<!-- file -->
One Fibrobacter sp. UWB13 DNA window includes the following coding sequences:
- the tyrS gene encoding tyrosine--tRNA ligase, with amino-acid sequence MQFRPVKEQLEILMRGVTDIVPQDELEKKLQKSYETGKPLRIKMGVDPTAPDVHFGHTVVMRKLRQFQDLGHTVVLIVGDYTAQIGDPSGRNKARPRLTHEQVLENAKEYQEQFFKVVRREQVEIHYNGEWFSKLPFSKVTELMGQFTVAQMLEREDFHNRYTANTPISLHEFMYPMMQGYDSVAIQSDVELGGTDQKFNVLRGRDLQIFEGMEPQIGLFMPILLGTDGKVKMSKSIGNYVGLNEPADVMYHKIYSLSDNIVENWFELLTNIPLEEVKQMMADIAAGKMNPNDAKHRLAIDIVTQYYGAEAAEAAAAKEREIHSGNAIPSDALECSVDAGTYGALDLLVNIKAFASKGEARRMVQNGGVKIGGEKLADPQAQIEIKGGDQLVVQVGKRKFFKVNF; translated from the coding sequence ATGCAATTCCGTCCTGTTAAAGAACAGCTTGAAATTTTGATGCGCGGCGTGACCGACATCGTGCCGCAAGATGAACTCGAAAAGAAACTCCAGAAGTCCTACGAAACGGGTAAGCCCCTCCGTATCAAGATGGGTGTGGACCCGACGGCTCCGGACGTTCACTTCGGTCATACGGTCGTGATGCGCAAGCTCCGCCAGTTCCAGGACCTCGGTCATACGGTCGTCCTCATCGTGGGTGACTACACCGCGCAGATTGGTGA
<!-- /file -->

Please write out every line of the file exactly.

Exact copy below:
One Fibrobacter sp. UWB13 DNA window includes the following coding sequences:
- the tyrS gene encoding tyrosine--tRNA ligase, with amino-acid sequence MQFRPVKEQLEILMRGVTDIVPQDELEKKLQKSYETGKPLRIKMGVDPTAPDVHFGHTVVMRKLRQFQDLGHTVVLIVGDYTAQIGDPSGRNKARPRLTHEQVLENAKEYQEQFFKVVRREQVEIHYNGEWFSKLPFSKVTELMGQFTVAQMLEREDFHNRYTANTPISLHEFMYPMMQGYDSVAIQSDVELGGTDQKFNVLRGRDLQIFEGMEPQIGLFMPILLGTDGKVKMSKSIGNYVGLNEPADVMYHKIYSLSDNIVENWFELLTNIPLEEVKQMMADIAAGKMNPNDAKHRLAIDIVTQYYGAEAAEAAAAKEREIHSGNAIPSDALECSVDAGTYGALDLLVNIKAFASKGEARRMVQNGGVKIGGEKLADPQAQIEIKGGDQLVVQVGKRKFFKVNF; translated from the coding sequence ATGCAATTCCGTCCTGTTAAAGAACAGCTTGAAATTTTGATGCGCGGCGTGACCGACATCGTGCCGCAAGATGAACTCGAAAAGAAACTCCAGAAGTCCTACGAAACGGGTAAGCCCCTCCGTATCAAGATGGGTGTGGACCCGACGGCTCCGGACGTTCACTTCGGTCATACGGTCGTGATGCGCAAGCTCCGCCAGTTCCAGGACCTCGGTCATACGGTCGTCCTCATCGTGGGTGACTACACCGCGCAGATTGGTGA